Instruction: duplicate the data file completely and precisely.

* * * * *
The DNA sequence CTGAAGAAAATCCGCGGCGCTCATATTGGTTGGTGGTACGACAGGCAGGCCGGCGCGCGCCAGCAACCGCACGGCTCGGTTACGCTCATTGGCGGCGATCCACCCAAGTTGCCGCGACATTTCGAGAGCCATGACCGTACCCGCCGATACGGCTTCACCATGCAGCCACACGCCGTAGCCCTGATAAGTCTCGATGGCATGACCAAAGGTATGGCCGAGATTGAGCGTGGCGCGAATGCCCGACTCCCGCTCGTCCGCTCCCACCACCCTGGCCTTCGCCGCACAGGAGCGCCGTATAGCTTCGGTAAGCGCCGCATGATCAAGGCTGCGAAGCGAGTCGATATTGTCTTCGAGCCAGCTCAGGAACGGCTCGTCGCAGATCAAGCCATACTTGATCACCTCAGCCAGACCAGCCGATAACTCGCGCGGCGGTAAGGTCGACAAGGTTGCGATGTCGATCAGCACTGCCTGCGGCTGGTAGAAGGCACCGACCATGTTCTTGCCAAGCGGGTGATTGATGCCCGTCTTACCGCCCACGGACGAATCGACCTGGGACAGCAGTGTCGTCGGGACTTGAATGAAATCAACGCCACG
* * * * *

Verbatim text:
The DNA sequence CTGAAGAAAATCCGCGGCGCTCATATTGGTTGGTGGTACGACAGGCAGGCCGGCGCGCGCCAGCAACCGCACGGCTCGGTTACGCTCATTGGCGGCGATCCACCCAAGTTGCCGCGACATTTCGAGAGCCATGACCGTACCCGCCGATACGGCTTCACCATGCAGCCACACGCCGTAGCCCTGATAAGTCTCGATGGCATGACCAAAGGTATGGCCGAGATTGAGCGTGGCGCGAATGCCCGACTCCCGCTCGTCCGCTCCCACCACCCTGGCCTTCGCCGCACAGGAGCGCCGTATAGCTTCGGTAAGCGCCGCATGATCAAGGCTGCGAAGCGAGTCGATATTGTCTTCGAGCCAGCTCAGGAACGGCTCGTCGCAGATCAAGCCATACTTGATCACCTCAGCCAGACCAGCCGATAACTCGCGCGGCGGTAAGGTCGACAAGGTTGCGATGTCGATCAGCACTGCCTGCGGCTGGTAGAAGGCACCGACCATGTTCTTGCCAAGCGGGTGATTGATGCCCGTCTTACCGCCCACGGACGAATCGACCTGGGACAGCAGTGTCGTCGGGACTTGAATGAAATCAACGCCACG